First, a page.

I am convinced that the truest act of courage, the strongest act of humanity, is to sacrifice ourselves for others in a totally nonviolent struggle for justice. To be human is to suffer for others. God help us to be human.
We work so hard at not being human, so hard at being something other than ourselves. The whole idea is that you have to be what you are and let other people be who they are. We don’t have to change people to change the world. Because there are enough of us; we don’t need a whole majority to do it. We have to find people and help them to act. Without action, you’re kidding yourself.
I know it doesn't take everybody in the world to get things done. It takes a few and those few are there. So it’s not a question of converting anyone or getting people to make a new commitment. The commitments are there. We just have to find them. That's a hard thing. Getting the word out, communicating, giving people some action they can take. Together, there will be a great impact.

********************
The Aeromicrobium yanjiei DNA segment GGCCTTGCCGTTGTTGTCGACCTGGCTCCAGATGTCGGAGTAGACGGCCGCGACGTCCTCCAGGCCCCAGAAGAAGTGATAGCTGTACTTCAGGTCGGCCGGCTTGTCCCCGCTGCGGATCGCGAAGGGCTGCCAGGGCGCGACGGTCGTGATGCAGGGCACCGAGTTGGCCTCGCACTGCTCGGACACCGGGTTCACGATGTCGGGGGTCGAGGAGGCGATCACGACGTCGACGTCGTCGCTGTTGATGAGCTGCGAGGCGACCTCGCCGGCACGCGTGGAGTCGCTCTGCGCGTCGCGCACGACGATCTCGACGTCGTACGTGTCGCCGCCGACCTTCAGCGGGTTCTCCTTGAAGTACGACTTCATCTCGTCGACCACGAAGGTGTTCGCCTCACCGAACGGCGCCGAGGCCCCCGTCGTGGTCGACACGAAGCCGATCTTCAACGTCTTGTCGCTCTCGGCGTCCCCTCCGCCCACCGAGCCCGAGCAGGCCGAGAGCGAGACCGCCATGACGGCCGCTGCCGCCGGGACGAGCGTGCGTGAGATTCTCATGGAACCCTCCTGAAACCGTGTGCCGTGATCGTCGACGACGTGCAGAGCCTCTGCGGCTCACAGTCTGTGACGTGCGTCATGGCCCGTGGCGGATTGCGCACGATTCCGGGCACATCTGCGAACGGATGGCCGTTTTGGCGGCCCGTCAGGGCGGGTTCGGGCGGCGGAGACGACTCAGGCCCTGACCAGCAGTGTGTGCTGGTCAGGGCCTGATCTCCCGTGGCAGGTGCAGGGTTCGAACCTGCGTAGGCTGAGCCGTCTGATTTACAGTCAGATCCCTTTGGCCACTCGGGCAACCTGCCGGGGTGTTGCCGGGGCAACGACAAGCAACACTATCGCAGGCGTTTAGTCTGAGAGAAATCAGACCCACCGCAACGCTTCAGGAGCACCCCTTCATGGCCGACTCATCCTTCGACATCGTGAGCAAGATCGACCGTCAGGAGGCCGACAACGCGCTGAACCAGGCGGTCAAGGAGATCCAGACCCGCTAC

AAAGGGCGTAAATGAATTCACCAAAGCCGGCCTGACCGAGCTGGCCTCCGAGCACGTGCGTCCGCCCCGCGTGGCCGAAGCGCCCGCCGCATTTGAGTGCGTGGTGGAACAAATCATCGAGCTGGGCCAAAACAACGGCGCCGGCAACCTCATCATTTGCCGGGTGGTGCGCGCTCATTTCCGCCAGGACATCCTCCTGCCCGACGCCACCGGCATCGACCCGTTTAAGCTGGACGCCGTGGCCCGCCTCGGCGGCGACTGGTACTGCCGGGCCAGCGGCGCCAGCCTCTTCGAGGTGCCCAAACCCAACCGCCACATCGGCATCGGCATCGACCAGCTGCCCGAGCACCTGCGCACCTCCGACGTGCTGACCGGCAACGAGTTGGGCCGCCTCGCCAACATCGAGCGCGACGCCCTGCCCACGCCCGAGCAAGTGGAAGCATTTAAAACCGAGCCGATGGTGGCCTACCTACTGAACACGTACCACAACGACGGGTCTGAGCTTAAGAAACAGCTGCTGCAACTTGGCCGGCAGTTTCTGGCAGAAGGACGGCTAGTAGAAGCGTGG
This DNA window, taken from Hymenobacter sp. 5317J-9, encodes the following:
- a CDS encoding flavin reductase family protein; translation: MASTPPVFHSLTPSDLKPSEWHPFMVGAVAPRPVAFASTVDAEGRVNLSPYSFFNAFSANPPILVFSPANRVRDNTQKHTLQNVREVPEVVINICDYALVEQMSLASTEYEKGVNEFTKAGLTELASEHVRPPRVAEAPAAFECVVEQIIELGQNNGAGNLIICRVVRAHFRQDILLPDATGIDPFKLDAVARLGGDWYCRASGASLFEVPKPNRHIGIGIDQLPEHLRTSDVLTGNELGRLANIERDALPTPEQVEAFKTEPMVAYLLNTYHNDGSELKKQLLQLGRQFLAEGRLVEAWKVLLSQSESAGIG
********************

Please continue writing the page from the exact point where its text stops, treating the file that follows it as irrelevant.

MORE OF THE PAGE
We have a rule not to write or to preach about nonviolence. I’ve never written a word about nonviolence. There are people like you who have written all about nonviolence. We don’t have to write about it, interpret it, or dissect it. It’s very simple for us. We just do it. Nonviolence has to go beyond the rhetoric. There’s no real trick to being nonviolent if you’re in your room praying the rosary. Anybody can do that. But how about being nonviolent in the face of violence? That’s where it really happens.
If you are of service, you serve at your convenience. You will say, “Oh, I can't do this today at 5:00 or on Sunday, but perhaps I can next week.” If you are a servant, you are at their convenience. You are at their service all the time. You are there to serve people. That's faith and commitment.
Friday, October 15, 2010
Benediction for 10/15/10
A collection of quotes from the late Cesar Chavez